Book Review: The Broken Ladder

Book Review: The Broken Ladder

India is an economic bright spot and one of the fastest growing economies in the world. India is also one of the unequal economies in the world is also true. One-third of world’s poor live in India. It produces talents who can compete for head to head with the talents anywhere in the world. At the same time, the majority of Indian schools and colleges produce graduates who are unemployable due to the poor quality of education. India is attracting people from far away countries for medical treatment at the same time Indians in large number do not get basic health care facility. 

India is also attracting people from far away countries for medical treatment at the same time Indians in large number do not get basic health care facility. The expensive health care is a single major factor which pushes people down the poverty line. Indian villages specially villages beyond 5 KM of district headquarters lack basic infrastructure. The public schooling system has improved but the quality of education remains a challenge.

Anirudh Krishna, in his book “The Broken Ladder”diagnoses the causes and effects of economic disparity and poverty in India.

Anirudh Krishna a professor of public policy at Edgar T. Thompson and professor of political science at Duke University, USA. Before taking up a career in academic and research, Anirudh Krishna worked in Indian Administrative Service for fifteen years. He has made a home in central India where he lives for some time every year.

He also visits villages and slums across the country to gather primary data and first-hand experience of the economic condition of people. The book ‘The Broken Ladder’ is the result of survey and research done on the ground. It has a bottom-up approach which the author calls worm’s eye view rather than bird’s eye view.

‘The Broken Ladder’ is the result of survey and research work on ground and experiences the author had out of his personal interaction with villagers. The author who has made home in a village in central India lives for some time every year and carries out research work. The author believes more in worm’s eye view than in bird’s eye view.

The very title of the book sets the tone and tenor. A vast majority skipped the fast economic bandwagon and for them, the ladder to move up the economic hierarchy appears broken. With judicious use of economic data, the author has presented the true picture of the economy.

In the chapter Dollar economy and Rupee economy, the author delineates two different faces of Indian economy. The world renowned brand of car is running parallel to the bullock cart on Indian roads. The economic growth has produced a chunk of wealthy people who can afford coffee at dollar equivalent whereas the others hardly afford tea at roadside dhabas.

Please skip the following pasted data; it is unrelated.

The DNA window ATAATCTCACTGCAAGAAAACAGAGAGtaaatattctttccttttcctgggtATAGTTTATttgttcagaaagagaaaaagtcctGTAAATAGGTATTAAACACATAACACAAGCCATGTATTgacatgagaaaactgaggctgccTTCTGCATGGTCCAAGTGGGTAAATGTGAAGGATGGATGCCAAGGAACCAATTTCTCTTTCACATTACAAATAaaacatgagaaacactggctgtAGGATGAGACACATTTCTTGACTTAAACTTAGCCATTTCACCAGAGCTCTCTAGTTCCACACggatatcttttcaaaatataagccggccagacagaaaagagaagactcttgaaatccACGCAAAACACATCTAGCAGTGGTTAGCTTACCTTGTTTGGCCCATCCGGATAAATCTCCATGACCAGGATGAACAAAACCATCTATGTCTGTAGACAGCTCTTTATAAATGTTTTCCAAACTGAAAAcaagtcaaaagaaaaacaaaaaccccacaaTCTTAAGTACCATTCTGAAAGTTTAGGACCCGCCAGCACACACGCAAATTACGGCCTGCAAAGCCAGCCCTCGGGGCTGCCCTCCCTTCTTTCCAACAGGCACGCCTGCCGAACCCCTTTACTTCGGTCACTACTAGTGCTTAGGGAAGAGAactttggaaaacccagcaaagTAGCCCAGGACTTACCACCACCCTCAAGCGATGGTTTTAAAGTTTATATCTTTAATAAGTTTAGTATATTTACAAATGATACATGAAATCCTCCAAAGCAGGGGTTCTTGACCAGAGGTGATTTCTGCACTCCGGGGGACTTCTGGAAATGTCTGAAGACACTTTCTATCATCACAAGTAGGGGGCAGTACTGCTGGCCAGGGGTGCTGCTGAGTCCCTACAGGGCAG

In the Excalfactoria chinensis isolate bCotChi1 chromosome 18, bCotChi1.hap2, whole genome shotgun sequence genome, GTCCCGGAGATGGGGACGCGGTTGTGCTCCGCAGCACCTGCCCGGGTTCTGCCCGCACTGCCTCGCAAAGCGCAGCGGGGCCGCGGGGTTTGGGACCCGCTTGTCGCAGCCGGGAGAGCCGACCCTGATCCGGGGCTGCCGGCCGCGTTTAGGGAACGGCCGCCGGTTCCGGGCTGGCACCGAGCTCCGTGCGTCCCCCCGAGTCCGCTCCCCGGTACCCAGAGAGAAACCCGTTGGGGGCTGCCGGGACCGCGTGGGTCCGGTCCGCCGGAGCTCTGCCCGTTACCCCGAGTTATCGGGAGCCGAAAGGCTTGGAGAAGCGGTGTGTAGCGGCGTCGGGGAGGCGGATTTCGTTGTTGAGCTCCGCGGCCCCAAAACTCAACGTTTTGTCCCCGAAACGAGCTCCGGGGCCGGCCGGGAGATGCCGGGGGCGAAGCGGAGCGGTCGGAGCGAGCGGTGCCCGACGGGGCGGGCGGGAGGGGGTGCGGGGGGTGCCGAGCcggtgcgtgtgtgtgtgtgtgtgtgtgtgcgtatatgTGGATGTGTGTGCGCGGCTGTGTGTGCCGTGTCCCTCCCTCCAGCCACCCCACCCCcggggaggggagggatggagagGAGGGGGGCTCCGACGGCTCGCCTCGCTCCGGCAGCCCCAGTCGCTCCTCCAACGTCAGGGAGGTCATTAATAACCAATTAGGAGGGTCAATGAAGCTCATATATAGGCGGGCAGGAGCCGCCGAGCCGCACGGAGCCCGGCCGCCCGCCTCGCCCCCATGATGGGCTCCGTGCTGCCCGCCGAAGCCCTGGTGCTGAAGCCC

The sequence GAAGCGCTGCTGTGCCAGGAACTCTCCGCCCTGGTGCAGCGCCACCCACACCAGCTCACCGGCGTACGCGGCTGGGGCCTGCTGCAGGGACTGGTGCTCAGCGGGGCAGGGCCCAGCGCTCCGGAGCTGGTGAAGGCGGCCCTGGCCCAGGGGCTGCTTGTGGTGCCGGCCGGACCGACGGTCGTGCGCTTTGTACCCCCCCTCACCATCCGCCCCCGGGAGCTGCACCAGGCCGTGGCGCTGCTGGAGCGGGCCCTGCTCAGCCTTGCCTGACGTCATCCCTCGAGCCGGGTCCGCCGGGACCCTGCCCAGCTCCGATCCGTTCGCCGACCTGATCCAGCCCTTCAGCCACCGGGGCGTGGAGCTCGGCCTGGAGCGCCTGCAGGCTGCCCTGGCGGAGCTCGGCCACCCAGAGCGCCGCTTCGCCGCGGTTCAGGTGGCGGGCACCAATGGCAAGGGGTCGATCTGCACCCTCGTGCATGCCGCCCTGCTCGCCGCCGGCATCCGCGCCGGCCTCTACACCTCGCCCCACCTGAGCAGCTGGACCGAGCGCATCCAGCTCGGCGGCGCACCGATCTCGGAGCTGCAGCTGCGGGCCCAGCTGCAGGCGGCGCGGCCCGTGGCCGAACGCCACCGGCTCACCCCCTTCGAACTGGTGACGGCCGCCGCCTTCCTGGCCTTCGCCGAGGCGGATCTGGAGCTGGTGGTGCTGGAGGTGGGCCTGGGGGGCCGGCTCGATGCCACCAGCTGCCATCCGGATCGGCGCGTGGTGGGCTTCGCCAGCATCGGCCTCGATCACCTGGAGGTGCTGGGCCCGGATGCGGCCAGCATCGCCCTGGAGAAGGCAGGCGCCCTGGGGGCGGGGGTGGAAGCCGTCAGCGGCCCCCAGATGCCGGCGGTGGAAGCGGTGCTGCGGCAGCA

The author in this well-researched treatise reveals the pattern of Indian economy. There is a segment which has advanced and has become part of dollar economy whereas a majority remains languishing in Rupee economy.

There has been a big push in educational infrastructure creation in rural areas still those who are educated hardly get any advantage. “The prospect of moving down in life seems more plausible than moving up”.

In the chapter on preventing future poverty, the author exhorts policy makers to relook at the approach on poverty alleviation and prevention. 

“Growth is not a ready antidote to problems of vulnerability and broken ladder”. A separate policy is needed for poverty reduction, the author suggests. “Improving governance in public (health) system and strengthening regulation in private (health) system is critical”. 

India is not reaping the benefits of the demographic dividend. “The height to which one rises depends crucially upon one’s starting point. The opportunity is not widely disbursed or easily available. The broken ladder does not only harm the affected individual rather it limits the achievement of entire society.

The author recommends the overhauling of administrative machinery to make the state better in dealing with the concerns of ordinary citizens. The public administration of future needs to be an instrument for brightest and hard working achieve stellar careers. To make democracy real one, its protection, benefits, and opportunities must reach doorsteps.

The author suggests a macro strategy grow the national economy and a micro strategy to promote individual development.

A lot of books are available on poverty in India but here is a compassionate, well-researched book with a balanced view. This book is useful for researchers, policy makers, teachers, students and for anyone who is interested in poverty in India.

 

Imteyaz Alam

 

 

 

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